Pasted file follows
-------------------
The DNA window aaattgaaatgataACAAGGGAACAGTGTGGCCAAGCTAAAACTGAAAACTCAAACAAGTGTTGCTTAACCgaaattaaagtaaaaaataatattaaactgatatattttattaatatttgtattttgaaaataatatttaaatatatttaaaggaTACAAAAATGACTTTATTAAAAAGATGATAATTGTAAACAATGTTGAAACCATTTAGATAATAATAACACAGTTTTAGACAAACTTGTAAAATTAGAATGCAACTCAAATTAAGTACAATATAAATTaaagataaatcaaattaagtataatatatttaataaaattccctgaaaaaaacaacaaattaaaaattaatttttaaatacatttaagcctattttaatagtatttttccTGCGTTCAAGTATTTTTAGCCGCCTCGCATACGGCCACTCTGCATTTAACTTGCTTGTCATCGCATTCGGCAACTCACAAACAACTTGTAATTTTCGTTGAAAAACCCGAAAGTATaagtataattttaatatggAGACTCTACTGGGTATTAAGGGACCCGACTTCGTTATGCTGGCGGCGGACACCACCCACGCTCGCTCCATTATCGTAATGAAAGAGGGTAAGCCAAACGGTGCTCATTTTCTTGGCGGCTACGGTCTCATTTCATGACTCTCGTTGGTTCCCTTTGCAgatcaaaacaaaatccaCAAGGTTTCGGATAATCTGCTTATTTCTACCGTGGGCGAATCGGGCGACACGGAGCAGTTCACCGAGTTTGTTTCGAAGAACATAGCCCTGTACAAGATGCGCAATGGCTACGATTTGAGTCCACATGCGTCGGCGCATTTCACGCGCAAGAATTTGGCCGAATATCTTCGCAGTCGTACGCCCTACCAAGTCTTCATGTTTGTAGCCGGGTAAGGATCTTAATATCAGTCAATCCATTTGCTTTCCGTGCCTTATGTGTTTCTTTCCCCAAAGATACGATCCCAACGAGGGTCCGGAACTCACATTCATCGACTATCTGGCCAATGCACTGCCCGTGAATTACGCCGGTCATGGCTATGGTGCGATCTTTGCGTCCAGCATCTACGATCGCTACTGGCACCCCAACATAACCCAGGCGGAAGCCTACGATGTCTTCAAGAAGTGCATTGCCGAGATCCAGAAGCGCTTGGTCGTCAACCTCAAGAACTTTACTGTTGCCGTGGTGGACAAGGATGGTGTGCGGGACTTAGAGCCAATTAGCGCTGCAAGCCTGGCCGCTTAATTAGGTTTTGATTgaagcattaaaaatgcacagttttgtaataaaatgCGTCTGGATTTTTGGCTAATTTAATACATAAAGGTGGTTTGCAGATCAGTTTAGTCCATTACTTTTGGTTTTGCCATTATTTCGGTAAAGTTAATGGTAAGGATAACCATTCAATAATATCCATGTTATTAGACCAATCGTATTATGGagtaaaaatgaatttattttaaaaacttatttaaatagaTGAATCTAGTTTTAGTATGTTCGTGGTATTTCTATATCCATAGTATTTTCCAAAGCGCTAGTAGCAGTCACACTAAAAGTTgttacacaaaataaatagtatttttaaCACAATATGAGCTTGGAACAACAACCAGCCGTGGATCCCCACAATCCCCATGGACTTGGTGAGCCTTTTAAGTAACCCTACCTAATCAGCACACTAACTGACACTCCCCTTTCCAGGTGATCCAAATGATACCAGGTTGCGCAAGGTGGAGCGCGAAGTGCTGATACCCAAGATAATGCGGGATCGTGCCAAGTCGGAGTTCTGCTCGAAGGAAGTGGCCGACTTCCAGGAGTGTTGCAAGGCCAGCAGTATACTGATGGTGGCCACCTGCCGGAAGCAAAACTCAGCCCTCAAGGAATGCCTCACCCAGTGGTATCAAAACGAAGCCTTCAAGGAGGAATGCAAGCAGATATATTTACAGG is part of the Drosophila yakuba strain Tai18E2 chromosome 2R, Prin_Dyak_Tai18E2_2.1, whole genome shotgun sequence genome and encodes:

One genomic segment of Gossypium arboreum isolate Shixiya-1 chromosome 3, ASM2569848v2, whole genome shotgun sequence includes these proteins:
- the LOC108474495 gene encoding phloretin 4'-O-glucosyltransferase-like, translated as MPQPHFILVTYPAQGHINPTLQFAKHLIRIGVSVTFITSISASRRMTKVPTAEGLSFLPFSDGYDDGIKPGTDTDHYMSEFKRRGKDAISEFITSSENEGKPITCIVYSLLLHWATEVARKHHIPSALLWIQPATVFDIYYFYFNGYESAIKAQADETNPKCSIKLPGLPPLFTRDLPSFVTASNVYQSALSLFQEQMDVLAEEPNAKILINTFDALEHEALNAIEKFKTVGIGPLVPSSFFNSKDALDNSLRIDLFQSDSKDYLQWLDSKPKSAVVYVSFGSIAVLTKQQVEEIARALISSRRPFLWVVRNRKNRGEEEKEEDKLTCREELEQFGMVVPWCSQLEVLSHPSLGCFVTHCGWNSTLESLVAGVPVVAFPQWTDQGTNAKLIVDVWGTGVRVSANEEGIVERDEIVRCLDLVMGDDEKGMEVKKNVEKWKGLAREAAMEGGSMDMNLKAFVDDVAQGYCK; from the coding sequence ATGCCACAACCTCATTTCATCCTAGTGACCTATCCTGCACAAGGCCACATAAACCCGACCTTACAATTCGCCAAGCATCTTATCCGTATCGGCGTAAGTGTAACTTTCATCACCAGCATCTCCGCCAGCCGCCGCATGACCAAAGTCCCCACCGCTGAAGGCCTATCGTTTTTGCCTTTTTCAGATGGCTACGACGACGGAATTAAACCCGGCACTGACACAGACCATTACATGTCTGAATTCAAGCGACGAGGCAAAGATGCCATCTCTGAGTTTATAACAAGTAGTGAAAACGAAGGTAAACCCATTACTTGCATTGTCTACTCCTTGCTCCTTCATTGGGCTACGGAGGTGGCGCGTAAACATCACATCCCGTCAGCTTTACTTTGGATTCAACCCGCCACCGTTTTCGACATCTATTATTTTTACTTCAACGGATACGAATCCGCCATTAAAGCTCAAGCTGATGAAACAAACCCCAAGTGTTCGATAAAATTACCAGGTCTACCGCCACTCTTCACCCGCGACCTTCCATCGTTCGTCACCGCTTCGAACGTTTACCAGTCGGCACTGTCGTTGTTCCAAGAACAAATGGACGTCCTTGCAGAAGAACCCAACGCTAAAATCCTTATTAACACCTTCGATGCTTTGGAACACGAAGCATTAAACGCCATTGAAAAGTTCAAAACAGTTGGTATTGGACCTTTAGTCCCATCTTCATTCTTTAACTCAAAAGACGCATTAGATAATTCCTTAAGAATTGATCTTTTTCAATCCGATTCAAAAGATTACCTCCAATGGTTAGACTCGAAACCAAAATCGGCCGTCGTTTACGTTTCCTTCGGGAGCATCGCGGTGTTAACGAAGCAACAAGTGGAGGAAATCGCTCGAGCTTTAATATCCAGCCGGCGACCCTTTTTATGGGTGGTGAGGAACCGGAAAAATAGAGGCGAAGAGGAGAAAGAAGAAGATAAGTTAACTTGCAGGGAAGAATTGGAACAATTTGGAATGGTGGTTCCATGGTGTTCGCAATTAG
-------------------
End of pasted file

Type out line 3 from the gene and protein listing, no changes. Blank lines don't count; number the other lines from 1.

- the LOC108474495 gene encoding phloretin 4'-O-glucosyltransferase-like, translated as MPQPHFILVTYPAQGHINPTLQFAKHLIRIGVSVTFITSISASRRMTKVPTAEGLSFLPFSDGYDDGIKPGTDTDHYMSEFKRRGKDAISEFITSSENEGKPITCIVYSLLLHWATEVARKHHIPSALLWIQPATVFDIYYFYFNGYESAIKAQADETNPKCSIKLPGLPPLFTRDLPSFVTASNVYQSALSLFQEQMDVLAEEPNAKILINTFDALEHEALNAIEKFKTVGIGPLVPSSFFNSKDALDNSLRIDLFQSDSKDYLQWLDSKPKSAVVYVSFGSIAVLTKQQVEEIARALISSRRPFLWVVRNRKNRGEEEKEEDKLTCREELEQFGMVVPWCSQLEVLSHPSLGCFVTHCGWNSTLESLVAGVPVVAFPQWTDQGTNAKLIVDVWGTGVRVSANEEGIVERDEIVRCLDLVMGDDEKGMEVKKNVEKWKGLAREAAMEGGSMDMNLKAFVDDVAQGYCK; from the coding sequence ATGCCACAACCTCATTTCATCCTAGTGACCTATCCTGCACAAGGCCACATAAACCCGACCTTACAATTCGCCAAGCATCTTATCCGTATCGGCGTAAGTGTAACTTTCATCACCAGCATCTCCGCCAGCCGCCGCATGACCAAAGTCCCCACCGCTGAAGGCCTATCGTTTTTGCCTTTTTCAGATGGCTACGACGACGGAATTAAACCCGGCACTGACACAGACCATTACATGTCTGAATTCAAGCGACGAGGCAAAGATGCCATCTCTGAGTTTATAACAAGTAGTGAAAACGAAGGTAAACCCATTACTTGCATTGTCTACTCCTTGCTCCTTCATTGGGCTACGGAGGTGGCGCGTAAACATCACATCCCGTCAGCTTTACTTTGGATTCAACCCGCCACCGTTTTCGACATCTATTATTTTTACTTCAACGGATACGAATCCGCCATTAAAGCTCAAGCTGATGAAACAAACCCCAAGTGTTCGATAAAATTACCAGGTCTACCGCCACTCTTCACCCGCGACCTTCCATCGTTCGTCACCGCTTCGAACGTTTACCAGTCGGCACTGTCGTTGTTCCAAGAACAAATGGACGTCCTTGCAGAAGAACCCAACGCTAAAATCCTTATTAACACCTTCGATGCTTTGGAACACGAAGCATTAAACGCCATTGAAAAGTTCAAAACAGTTGGTATTGGACCTTTAGTCCCATCTTCATTCTTTAACTCAAAAGACGCATTAGATAATTCCTTAAGAATTGATCTTTTTCAATCCGATTCAAAAGATTACCTCCAATGGTTAGACTCGAAACCAAAATCGGCCGTCGTTTACGTTTCCTTCGGGAGCATCGCGGTGTTAACGAAGCAACAAGTGGAGGAAATCGCTCGAGCTTTAATATCCAGCCGGCGACCCTTTTTATGGGTGGTGAGGAACCGGAAAAATAGAGGCGAAGAGGAGAAAGAAGAAGATAAGTTAACTTGCAGGGAAGAATTGGAACAATTTGGAATGGTGGTTCCATGGTGTTCGCAATTAG